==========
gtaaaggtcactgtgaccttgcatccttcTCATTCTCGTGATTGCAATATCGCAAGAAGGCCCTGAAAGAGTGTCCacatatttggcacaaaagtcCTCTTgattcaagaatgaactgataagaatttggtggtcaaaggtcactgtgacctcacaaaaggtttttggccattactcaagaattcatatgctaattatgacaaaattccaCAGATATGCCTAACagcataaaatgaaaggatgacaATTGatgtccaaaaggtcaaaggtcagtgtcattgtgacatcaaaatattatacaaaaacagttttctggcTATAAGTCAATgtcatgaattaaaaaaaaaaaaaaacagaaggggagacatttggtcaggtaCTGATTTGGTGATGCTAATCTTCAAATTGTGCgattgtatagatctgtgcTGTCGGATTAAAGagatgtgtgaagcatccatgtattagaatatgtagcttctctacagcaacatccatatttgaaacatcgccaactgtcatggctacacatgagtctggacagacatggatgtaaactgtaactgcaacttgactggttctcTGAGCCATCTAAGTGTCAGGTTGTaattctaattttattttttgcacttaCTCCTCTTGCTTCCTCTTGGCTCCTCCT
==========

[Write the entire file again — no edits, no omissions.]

gtaaaggtcactgtgaccttgcatccttcTCATTCTCGTGATTGCAATATCGCAAGAAGGCCCTGAAAGAGTGTCCacatatttggcacaaaagtcCTCTTgattcaagaatgaactgataagaatttggtggtcaaaggtcactgtgacctcacaaaaggtttttggccattactcaagaattcatatgctaattatgacaaaattccaCAGATATGCCTAACagcataaaatgaaaggatgacaATTGatgtccaaaaggtcaaaggtcagtgtcattgtgacatcaaaatattatacaaaaacagttttctggcTATAAGTCAATgtcatgaattaaaaaaaaaaaaaaacagaaggggagacatttggtcaggtaCTGATTTGGTGATGCTAATCTTCAAATTGTGCgattgtatagatctgtgcTGTCGGATTAAAGagatgtgtgaagcatccatgtattagaatatgtagcttctctacagcaacatccatatttgaaacatcgccaactgtcatggctacacatgagtctggacagacatggatgtaaactgtaactgcaacttgactggttctcTGAGCCATCTAAGTGTCAGGTTGTaattctaattttattttttgcacttaCTCCTCTTGCTTCCTCTTGGCTCCTCCT